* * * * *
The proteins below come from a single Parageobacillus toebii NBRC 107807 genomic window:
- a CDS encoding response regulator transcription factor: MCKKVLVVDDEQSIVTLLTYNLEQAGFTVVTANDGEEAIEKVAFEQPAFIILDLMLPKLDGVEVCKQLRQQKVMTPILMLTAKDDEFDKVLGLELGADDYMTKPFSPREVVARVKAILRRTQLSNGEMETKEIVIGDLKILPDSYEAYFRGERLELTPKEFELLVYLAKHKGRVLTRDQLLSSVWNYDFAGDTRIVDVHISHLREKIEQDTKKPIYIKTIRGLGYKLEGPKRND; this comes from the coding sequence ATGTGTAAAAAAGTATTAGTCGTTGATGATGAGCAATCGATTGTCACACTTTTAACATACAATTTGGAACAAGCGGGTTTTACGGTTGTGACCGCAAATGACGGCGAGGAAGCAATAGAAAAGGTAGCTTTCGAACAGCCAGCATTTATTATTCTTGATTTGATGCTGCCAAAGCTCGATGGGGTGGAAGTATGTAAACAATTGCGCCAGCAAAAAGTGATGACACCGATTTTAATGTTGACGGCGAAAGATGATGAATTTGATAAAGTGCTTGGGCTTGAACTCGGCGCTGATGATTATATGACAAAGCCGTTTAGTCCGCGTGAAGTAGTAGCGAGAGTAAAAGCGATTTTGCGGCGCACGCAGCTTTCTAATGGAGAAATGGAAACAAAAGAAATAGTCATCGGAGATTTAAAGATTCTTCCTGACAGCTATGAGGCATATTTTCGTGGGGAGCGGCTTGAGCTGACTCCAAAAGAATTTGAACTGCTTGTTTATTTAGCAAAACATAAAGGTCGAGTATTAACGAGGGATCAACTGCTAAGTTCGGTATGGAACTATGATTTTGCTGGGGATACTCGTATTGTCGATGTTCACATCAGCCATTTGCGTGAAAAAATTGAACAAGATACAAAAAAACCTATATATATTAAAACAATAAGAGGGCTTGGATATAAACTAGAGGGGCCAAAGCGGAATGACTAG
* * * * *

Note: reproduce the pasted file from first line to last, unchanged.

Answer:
The proteins below come from a single Parageobacillus toebii NBRC 107807 genomic window:
- a CDS encoding response regulator transcription factor: MCKKVLVVDDEQSIVTLLTYNLEQAGFTVVTANDGEEAIEKVAFEQPAFIILDLMLPKLDGVEVCKQLRQQKVMTPILMLTAKDDEFDKVLGLELGADDYMTKPFSPREVVARVKAILRRTQLSNGEMETKEIVIGDLKILPDSYEAYFRGERLELTPKEFELLVYLAKHKGRVLTRDQLLSSVWNYDFAGDTRIVDVHISHLREKIEQDTKKPIYIKTIRGLGYKLEGPKRND; this comes from the coding sequence ATGTGTAAAAAAGTATTAGTCGTTGATGATGAGCAATCGATTGTCACACTTTTAACATACAATTTGGAACAAGCGGGTTTTACGGTTGTGACCGCAAATGACGGCGAGGAAGCAATAGAAAAGGTAGCTTTCGAACAGCCAGCATTTATTATTCTTGATTTGATGCTGCCAAAGCTCGATGGGGTGGAAGTATGTAAACAATTGCGCCAGCAAAAAGTGATGACACCGATTTTAATGTTGACGGCGAAAGATGATGAATTTGATAAAGTGCTTGGGCTTGAACTCGGCGCTGATGATTATATGACAAAGCCGTTTAGTCCGCGTGAAGTAGTAGCGAGAGTAAAAGCGATTTTGCGGCGCACGCAGCTTTCTAATGGAGAAATGGAAACAAAAGAAATAGTCATCGGAGATTTAAAGATTCTTCCTGACAGCTATGAGGCATATTTTCGTGGGGAGCGGCTTGAGCTGACTCCAAAAGAATTTGAACTGCTTGTTTATTTAGCAAAACATAAAGGTCGAGTATTAACGAGGGATCAACTGCTAAGTTCGGTATGGAACTATGATTTTGCTGGGGATACTCGTATTGTCGATGTTCACATCAGCCATTTGCGTGAAAAAATTGAACAAGATACAAAAAAACCTATATATATTAAAACAATAAGAGGGCTTGGATATAAACTAGAGGGGCCAAAGCGGAATGACTAG